Could not agree more. Sadly, you are banging your head against a wall with this group. They salivate over the latest FBR so they can sit proudly and gawk at the ranking of their 2nd or 3rd grade girls soccer team. Crying or Very sad 


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Post by Guest on 17/10/13, 02:21 pm

Competition is one of the hallmarks and foundations of our society, and is one of the reasons our country is as great as it is today.  You will not get rid of the competitive nature of people in this country, nor, IMO should you try to do so.

Bringing it back down to the discussion of youth soccer... I'm going to float an opinion that I haven't seen in any of the bulletin board discussions, here in NTX, or at the bottom of any of the articles about the recent foray of GotSoccer into FBRland...

Competition and development are NOT mutually exclusive.  In fact, if done correctly, competition should absolutely enhance development.

When it comes to soccer, I'm an outsider looking in, so I have no preconceived notions from growing up immersed in the sport.  I'm also an engineer by trade, which means I step back and analyze a problem, looking for a solution.

From that viewpoint, the problem I see is not that we are competing, keeping score, trying to win, and coming up with standing and rankings, the problem is that at below U12, we are keeping the WRONG score.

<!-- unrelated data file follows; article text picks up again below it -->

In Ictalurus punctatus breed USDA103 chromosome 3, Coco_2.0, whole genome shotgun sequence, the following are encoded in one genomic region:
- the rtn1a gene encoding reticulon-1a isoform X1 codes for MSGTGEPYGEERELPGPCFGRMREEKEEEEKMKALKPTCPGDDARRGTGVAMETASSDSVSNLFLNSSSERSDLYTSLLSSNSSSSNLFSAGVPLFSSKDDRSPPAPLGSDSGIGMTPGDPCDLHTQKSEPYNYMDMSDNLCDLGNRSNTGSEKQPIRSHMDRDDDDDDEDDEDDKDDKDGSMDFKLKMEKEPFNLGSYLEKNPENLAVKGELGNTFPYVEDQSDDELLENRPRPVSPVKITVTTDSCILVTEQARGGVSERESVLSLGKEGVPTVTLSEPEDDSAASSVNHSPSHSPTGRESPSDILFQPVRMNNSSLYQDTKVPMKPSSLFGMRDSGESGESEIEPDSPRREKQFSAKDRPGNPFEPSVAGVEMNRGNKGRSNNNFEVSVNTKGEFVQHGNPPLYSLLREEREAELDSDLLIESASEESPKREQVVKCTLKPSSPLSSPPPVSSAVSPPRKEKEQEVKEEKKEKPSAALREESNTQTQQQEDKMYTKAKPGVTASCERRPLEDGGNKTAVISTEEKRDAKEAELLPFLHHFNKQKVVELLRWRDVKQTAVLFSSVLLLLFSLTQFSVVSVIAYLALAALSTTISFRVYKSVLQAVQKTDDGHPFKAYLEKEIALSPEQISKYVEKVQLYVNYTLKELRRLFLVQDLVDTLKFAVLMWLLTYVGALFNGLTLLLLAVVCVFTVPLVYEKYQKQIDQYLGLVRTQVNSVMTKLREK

Everyone goes on and on about how focus on winning soccer games at ages <12 is leading us to focus on using the biggest, fastest, athletes, to win, rather than develop highly skilled soccer players.  Well... CHANGE THE GAME.  Come up with a game that swings the balance toward the proper combination of athleticism, quickness, and skill over brute size and top end speed.

Get rid of the goals!  Play two 30 minute halves of KEEP AWAY.  Set up an official on the sidelines with one of those clocks the chess players use.  Every time possession changes, hit the clock so that the other team is adding possession time (hell, there's gotta be an iPhone/iPad app that will do this?).  The team that wins is the team that holds possession longer.  The final score will be something like 35.4 to 24.6.